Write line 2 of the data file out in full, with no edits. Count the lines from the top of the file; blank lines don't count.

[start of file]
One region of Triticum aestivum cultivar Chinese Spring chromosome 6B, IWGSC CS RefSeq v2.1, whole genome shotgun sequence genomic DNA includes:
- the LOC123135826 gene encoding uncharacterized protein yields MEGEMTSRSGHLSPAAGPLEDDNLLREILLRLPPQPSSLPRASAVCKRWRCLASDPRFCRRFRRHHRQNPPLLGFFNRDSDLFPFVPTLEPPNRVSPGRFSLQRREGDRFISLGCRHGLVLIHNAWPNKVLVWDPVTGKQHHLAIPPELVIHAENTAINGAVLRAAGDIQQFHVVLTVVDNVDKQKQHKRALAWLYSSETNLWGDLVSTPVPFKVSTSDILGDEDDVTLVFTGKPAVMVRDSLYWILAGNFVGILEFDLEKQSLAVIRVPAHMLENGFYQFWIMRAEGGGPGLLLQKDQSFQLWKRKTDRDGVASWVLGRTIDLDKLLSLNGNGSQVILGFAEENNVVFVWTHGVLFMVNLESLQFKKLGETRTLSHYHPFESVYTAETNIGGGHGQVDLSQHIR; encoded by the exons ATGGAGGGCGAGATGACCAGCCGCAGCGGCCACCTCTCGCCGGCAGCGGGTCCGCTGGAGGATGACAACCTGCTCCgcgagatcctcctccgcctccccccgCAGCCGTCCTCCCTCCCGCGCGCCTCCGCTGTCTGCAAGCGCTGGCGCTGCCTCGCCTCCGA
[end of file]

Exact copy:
- the LOC123135826 gene encoding uncharacterized protein yields MEGEMTSRSGHLSPAAGPLEDDNLLREILLRLPPQPSSLPRASAVCKRWRCLASDPRFCRRFRRHHRQNPPLLGFFNRDSDLFPFVPTLEPPNRVSPGRFSLQRREGDRFISLGCRHGLVLIHNAWPNKVLVWDPVTGKQHHLAIPPELVIHAENTAINGAVLRAAGDIQQFHVVLTVVDNVDKQKQHKRALAWLYSSETNLWGDLVSTPVPFKVSTSDILGDEDDVTLVFTGKPAVMVRDSLYWILAGNFVGILEFDLEKQSLAVIRVPAHMLENGFYQFWIMRAEGGGPGLLLQKDQSFQLWKRKTDRDGVASWVLGRTIDLDKLLSLNGNGSQVILGFAEENNVVFVWTHGVLFMVNLESLQFKKLGETRTLSHYHPFESVYTAETNIGGGHGQVDLSQHIR; encoded by the exons ATGGAGGGCGAGATGACCAGCCGCAGCGGCCACCTCTCGCCGGCAGCGGGTCCGCTGGAGGATGACAACCTGCTCCgcgagatcctcctccgcctccccccgCAGCCGTCCTCCCTCCCGCGCGCCTCCGCTGTCTGCAAGCGCTGGCGCTGCCTCGCCTCCGA